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NEW YORK -- Businesses that stand to lose money because of bad weather can hedge that risk with a contract from a newly formed company.
Worldwide Weather Trading Co. recently began offering "weather hedges" that are triggered when certain weather conditions occur. In a twist on the trend that has seen capital markets securitize weather-related exposures, the ultimate risk-bearer for these new hedges is the insurance market.
Worldwide Weather pays the contracts as they are triggered and is indemnified by insurers.
"The capital markets have been coming in to take business away from the insurance industry, but we're having insurers come in and take money from the capital markets," said Harold C. Mollin, managing director and CEO of Worldwide Weather. "We're doing insurance-ization instead of securitization."
A consortium of global insurers and reinsurers is in place to provide the security behind Worldwide Weather, according to Mr. Mollin. Among the insurers is Legion Insurance Co., a unit of Bermuda-based Mutual Risk Management Ltd. Transatlantic Reinsurance Co. is leading the reinsurance portion.
Mr. Mollin also serves as president of Worldwide Weather Insurance Agency Inc., a Manhasset, N.Y., agency that provides weather-related coverages.
Those coverages are written for special events that face a risk of cancellation from adverse weather, and to cover expenses of companies with weather-related losses. Coverage could be obtained to pay for snow removal, for example, if snowfall exceeded a certain amount over a specified period of time.
While those types of coverages are widely available, Mr. Mollin pointed out that insurance companies have not been eager to provide coverage against weather-related loss-of-revenue to heating oil companies, gas and electric utilities, agricultural operations and other enterprises with sales that rise and fall according to the weather.
Mr. Mollin said Worldwide Weather's hedges give those kinds of businesses a new way to cover the risk that weather will hurt revenues.
For example, a natural gas producer concerned that average temperatures in a particular city might be above normal this winter due to El Nino could purchase a contract to hedge the risk of lower gas sales.
The difference in Worldwide Weather's contracts and insurance coverage is that Worldwide "doesn't require an insurable interest," like a piece of property, Mr. Mollin explained.
The company instead treats the weather "like a commodity," he added. "You will now be able to buy the weather."
But unlike other commodities, the market for this one is inexhaustible, Mr. Mollin pointed out. "You can't buy up all the weather."
Buyers may elect to purchase options or swaps from Worldwide Weather.
An option pays a specified amount based on the occurrence of a defined weather condition -- 30 inches of snowfall during January, for example.
A swap pays a dollar value for every point above or below a specified threshold. In a temperature-related swap, Worldwide Weather pays the client a certain amount for every degree beyond the threshold.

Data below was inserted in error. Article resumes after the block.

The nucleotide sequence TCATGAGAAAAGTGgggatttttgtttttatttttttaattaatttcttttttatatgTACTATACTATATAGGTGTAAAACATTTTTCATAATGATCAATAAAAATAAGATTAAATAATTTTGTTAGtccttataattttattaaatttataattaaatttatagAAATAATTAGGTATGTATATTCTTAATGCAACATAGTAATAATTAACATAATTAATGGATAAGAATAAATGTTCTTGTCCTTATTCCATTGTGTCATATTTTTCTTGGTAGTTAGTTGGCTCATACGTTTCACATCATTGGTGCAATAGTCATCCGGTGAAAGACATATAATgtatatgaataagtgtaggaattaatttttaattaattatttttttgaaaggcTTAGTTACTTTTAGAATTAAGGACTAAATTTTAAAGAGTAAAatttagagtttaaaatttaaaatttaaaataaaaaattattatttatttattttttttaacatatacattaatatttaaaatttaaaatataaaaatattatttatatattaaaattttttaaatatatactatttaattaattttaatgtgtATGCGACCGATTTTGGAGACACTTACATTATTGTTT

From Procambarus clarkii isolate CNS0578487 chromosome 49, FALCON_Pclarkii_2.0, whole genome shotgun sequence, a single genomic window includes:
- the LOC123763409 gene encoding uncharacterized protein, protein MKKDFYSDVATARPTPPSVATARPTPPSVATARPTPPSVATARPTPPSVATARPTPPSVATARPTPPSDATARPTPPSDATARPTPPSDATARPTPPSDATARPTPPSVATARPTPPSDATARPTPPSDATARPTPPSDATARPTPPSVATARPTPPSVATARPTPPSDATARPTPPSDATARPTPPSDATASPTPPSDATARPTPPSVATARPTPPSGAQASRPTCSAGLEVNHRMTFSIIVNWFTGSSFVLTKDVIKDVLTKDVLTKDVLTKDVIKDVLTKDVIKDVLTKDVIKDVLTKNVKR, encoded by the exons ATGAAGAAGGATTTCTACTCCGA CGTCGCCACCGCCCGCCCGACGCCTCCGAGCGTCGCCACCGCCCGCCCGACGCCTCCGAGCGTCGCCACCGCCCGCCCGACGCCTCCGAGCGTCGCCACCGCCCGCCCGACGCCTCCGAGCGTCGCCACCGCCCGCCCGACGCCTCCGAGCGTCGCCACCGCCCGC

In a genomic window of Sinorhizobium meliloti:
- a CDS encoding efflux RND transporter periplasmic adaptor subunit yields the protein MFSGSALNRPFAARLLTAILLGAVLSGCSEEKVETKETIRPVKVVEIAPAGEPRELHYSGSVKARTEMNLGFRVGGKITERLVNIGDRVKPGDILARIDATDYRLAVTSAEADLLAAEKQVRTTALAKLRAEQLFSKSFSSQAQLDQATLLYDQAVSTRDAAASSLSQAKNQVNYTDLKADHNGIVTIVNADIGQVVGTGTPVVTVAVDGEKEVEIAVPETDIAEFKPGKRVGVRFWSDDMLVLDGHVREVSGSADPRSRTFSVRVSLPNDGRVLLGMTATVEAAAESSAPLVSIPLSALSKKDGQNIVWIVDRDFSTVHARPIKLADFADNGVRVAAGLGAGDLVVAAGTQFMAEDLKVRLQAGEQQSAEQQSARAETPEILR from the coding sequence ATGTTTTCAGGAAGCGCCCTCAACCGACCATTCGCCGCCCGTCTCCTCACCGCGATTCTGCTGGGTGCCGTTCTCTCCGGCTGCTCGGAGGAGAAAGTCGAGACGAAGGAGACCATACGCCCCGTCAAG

"They tell us what they want to be paid, and we write a contract to do that," Mr. Mollin explained.
The contract price is set according to a variety of factors, including the type of weather event specified, probabilities that it would occur, geographic location and time of year for the covered event.
The company, which was launched last month, has done a number of trades for the heating and cooling industry, Mr. Mollin said, adding that interest also is high from other types of businesses.
"It looks attractive," said Bob Quinlan, chief operating officer at Pal Energy Corp. in Palmyra, N.Y. "We need to protect ourselves against warm weather. If there's a hedge out there, we better take it."
Mr. Quinlan said a hedge is needed to protect Pal Energy's wholesale and retail petroleum and home heating business because traditional methods of covering that exposure are not available.
"There's not an insurance coverage," and Worldwide Weather is presenting an affordable way to protect the company's winter revenues, Mr. Quinlan said.
Not all businesses with weather-related risks are in the market for hedges.
A hedge would have to be "very inexpensive" to interest Gold Kist Inc., according to Paul W. Pressley, director, risk management and insurance at the Atlanta-based agricultural company.
"Obviously, a lot of our business is weather-related," Mr. Pressley said.
"We sell a lot of fertilizer and seeds," and the company is a big buyer of corn, he pointed out.
But the risks of weather-related losses related to those products "have been acceptable for us to assume," Mr. Pressley said. "We have not chosen to look for insurance vehicles to hedge on that risk."
Gerald W. Wilkins, manager of risk management at Oklahoma Gas & Electric Co. in Oklahoma City, also said the products would have to be very cheap to be attractive.
The utility's exposure to loss of revenue is greatest in the summer, Mr. Wilkins pointed out, "so I imagine a hedge could be written against a cooler-than-normal summer."
However, that exposure historically has not led to large enough losses that a hedge or other protection is needed, Mr. Wilkins said.